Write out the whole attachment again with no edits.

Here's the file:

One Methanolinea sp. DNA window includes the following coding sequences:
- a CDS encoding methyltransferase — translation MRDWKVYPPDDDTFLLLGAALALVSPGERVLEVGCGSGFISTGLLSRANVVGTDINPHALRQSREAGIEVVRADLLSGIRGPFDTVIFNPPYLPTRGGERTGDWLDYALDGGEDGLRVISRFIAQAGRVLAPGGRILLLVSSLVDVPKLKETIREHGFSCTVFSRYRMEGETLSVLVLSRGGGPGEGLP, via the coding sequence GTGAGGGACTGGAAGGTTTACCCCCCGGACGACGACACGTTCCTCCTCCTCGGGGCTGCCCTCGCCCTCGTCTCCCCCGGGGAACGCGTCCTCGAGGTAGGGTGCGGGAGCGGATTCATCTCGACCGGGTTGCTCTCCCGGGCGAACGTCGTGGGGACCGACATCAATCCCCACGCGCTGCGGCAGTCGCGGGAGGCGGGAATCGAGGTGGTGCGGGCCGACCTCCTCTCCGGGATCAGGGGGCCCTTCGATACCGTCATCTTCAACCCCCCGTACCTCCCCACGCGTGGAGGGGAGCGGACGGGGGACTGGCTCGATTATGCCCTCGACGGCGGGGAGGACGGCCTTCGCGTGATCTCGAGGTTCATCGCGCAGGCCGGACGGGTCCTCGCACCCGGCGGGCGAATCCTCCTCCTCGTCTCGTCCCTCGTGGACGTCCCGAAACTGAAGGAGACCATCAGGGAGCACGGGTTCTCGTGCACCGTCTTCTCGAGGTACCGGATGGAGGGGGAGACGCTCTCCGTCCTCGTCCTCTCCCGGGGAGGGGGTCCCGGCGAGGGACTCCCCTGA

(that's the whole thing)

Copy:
One Methanolinea sp. DNA window includes the following coding sequences:
- a CDS encoding methyltransferase — translation MRDWKVYPPDDDTFLLLGAALALVSPGERVLEVGCGSGFISTGLLSRANVVGTDINPHALRQSREAGIEVVRADLLSGIRGPFDTVIFNPPYLPTRGGERTGDWLDYALDGGEDGLRVISRFIAQAGRVLAPGGRILLLVSSLVDVPKLKETIREHGFSCTVFSRYRMEGETLSVLVLSRGGGPGEGLP, via the coding sequence GTGAGGGACTGGAAGGTTTACCCCCCGGACGACGACACGTTCCTCCTCCTCGGGGCTGCCCTCGCCCTCGTCTCCCCCGGGGAACGCGTCCTCGAGGTAGGGTGCGGGAGCGGATTCATCTCGACCGGGTTGCTCTCCCGGGCGAACGTCGTGGGGACCGACATCAATCCCCACGCGCTGCGGCAGTCGCGGGAGGCGGGAATCGAGGTGGTGCGGGCCGACCTCCTCTCCGGGATCAGGGGGCCCTTCGATACCGTCATCTTCAACCCCCCGTACCTCCCCACGCGTGGAGGGGAGCGGACGGGGGACTGGCTCGATTATGCCCTCGACGGCGGGGAGGACGGCCTTCGCGTGATCTCGAGGTTCATCGCGCAGGCCGGACGGGTCCTCGCACCCGGCGGGCGAATCCTCCTCCTCGTCTCGTCCCTCGTGGACGTCCCGAAACTGAAGGAGACCATCAGGGAGCACGGGTTCTCGTGCACCGTCTTCTCGAGGTACCGGATGGAGGGGGAGACGCTCTCCGTCCTCGTCCTCTCCCGGGGAGGGGGTCCCGGCGAGGGACTCCCCTGA